The Oakland Press - On The Radio, March 25 2005
By: Art Vuolo
Your traveling radio columnist has logged enough miles to last awhile.
First was the Country Radio Seminar in Nashville, followed by the retirement party for longtime Buffalo, N.Y., and Detroit radio personality Tom Shannon, best known for his stint on the old CKLW-AM (800). Yes, contrary to his old jingle, the sun finally sets on the Shannon Empire as Tommy does his final broadcast Thursday on Buffalo's oldies WHTT-FM.
From western New York, it was up to Lansing for the Michigan Association of Broadcasters Great Lakes Radio-TV Expo, and off the very next day to L.A. for the Talk Radio Seminar orchestrated by industry trade publication Radio & Records.
At all of these events, I heard lots of eye-opening viewpoints on the state of radio today. Here's a quick review.
First, country radio is healthier than ever. Locally, WYCD-FM (99.5) is solid in the local ratings with the return of Dr. Don Carpenter, reteamed with well-respected newsman Bob Schuman. Both program director Chip Miller and assistant Ron Chapman were in Nashville for the confab, which featured lots of live music.
But the group that seemed to wow everyone was the energetic country pop band Ryan Shupe and the Rubber Band. If you ever get the chance, don't miss 'em live.
The Talk Radio Seminar also was fantastic. Steve Stewart, the PD at news-talk WJR-AM (760), and Georgeanne Herbert, the operations manager at news WWJ-AM (950) and sports WXYT-AM (1270), were on the Left Coast, where it seemed as though 80 percent of the crowd was from conservative radio. Yet a keynote from liberal air host Al Franken was absolutely riveting.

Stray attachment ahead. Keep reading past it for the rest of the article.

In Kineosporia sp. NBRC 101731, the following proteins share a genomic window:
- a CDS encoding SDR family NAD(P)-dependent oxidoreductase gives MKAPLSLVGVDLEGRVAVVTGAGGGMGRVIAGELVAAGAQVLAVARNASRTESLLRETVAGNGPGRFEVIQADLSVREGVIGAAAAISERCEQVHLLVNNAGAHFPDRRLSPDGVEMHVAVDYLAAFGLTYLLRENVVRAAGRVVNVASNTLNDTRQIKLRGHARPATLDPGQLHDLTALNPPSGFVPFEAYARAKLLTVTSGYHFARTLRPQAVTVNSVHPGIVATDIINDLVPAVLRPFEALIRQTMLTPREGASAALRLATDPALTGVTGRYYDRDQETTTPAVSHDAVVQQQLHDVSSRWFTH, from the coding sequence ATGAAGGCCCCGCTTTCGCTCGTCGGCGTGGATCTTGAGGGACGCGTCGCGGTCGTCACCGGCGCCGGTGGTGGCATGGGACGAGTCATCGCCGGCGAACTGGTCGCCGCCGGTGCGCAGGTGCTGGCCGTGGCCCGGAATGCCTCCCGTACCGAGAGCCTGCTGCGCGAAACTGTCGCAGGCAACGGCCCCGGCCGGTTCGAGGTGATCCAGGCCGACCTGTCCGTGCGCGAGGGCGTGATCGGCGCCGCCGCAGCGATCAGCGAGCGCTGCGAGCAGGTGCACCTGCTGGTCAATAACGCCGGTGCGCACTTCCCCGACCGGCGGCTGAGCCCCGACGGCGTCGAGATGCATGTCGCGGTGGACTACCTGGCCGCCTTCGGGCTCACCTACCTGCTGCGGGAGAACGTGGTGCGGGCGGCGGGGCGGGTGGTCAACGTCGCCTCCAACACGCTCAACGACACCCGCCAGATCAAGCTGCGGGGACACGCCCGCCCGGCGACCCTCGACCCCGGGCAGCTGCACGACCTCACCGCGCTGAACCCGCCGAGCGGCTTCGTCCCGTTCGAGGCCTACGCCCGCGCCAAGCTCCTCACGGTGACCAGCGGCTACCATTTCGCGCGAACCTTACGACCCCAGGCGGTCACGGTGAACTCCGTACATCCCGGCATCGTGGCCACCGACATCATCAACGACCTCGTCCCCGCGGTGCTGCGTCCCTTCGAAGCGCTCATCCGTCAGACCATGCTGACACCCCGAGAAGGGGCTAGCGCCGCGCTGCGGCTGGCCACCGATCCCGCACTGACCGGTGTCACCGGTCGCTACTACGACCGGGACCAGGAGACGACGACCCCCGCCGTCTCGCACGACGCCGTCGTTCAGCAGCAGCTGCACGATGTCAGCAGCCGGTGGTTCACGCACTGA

I also had a chance to meet new radio talk host Jerry Springer, carried locally on progressive talk WDTW-AM (1310). He's an amazingly decent man and an engaging personality, who is negotiating with the liberal Air America network, which could add his show to nearly 50 more stations nationwide.
If you don't know what's going on in the radio business these days, then you don't know "Jack."
That's the nickname of a relatively new format that stations are switching to faster than you can hit the scan button. It features a wide variety of pop and rock music which, as their slogan boasts, "sounds like your iPod on shuffle" (to those without iPods, that means random order).
Metro Detroit doesn't yet have a "Jack FM" yet, but several big cities do, including Los Angeles and Indianapolis. In Philadelphia, a similar format has the name "Ben," as in Franklin.
Locally, we had an "Alice" format at FM 106.7, while XM Satellite Radio features channels named "Fred," "Ethel" and "Lucy." Can "Ricky" be far behind?
At the radio conventions, there was a great deal of concern about radio's most serious competitors - and it's not satellite radio, it's the Internet, especially as it becomes wireless, and the iPod, which the under-25 crowd is buying in staggering numbers.
Radio stations keep aiming for younger audiences, but the irony is that the kids don't seem to be listening to AM and FM stations as much anymore.
Still, they must hear that music somewhere that they're loading on their iPods ...
If you're a man, mark your calendar for the fourth annual WRIF-FM (101.1) Motor City Men's Expo in Novi on April 2. More details on this next week.
Two of our local NPR stations took home seven prestigious awards each from The Associated Press recently. The honors went to Wayne State's WDET-FM (101.9) and U-M's WUOM-FM (91.7). Kudos to both.
Known as "The Fan," sports WDFN-AM (1130) has signed Tiger pitcher Mike Maroth and Lions wide receiver Roy Williams to do weekly in-season, exclusive interviews with afternoon hosts Stoney & Wojo.
Nice move for PD Rona Danziger.
Set your dials: "Somewhere In Time" host Tom Wilson presents a huge tribute to big bands at 6 p.m. Sunday on WMUZ-FM (103.5).
Art Vuolo has published the Radio Guide for more than 30 years and runs Vuolovideo.com.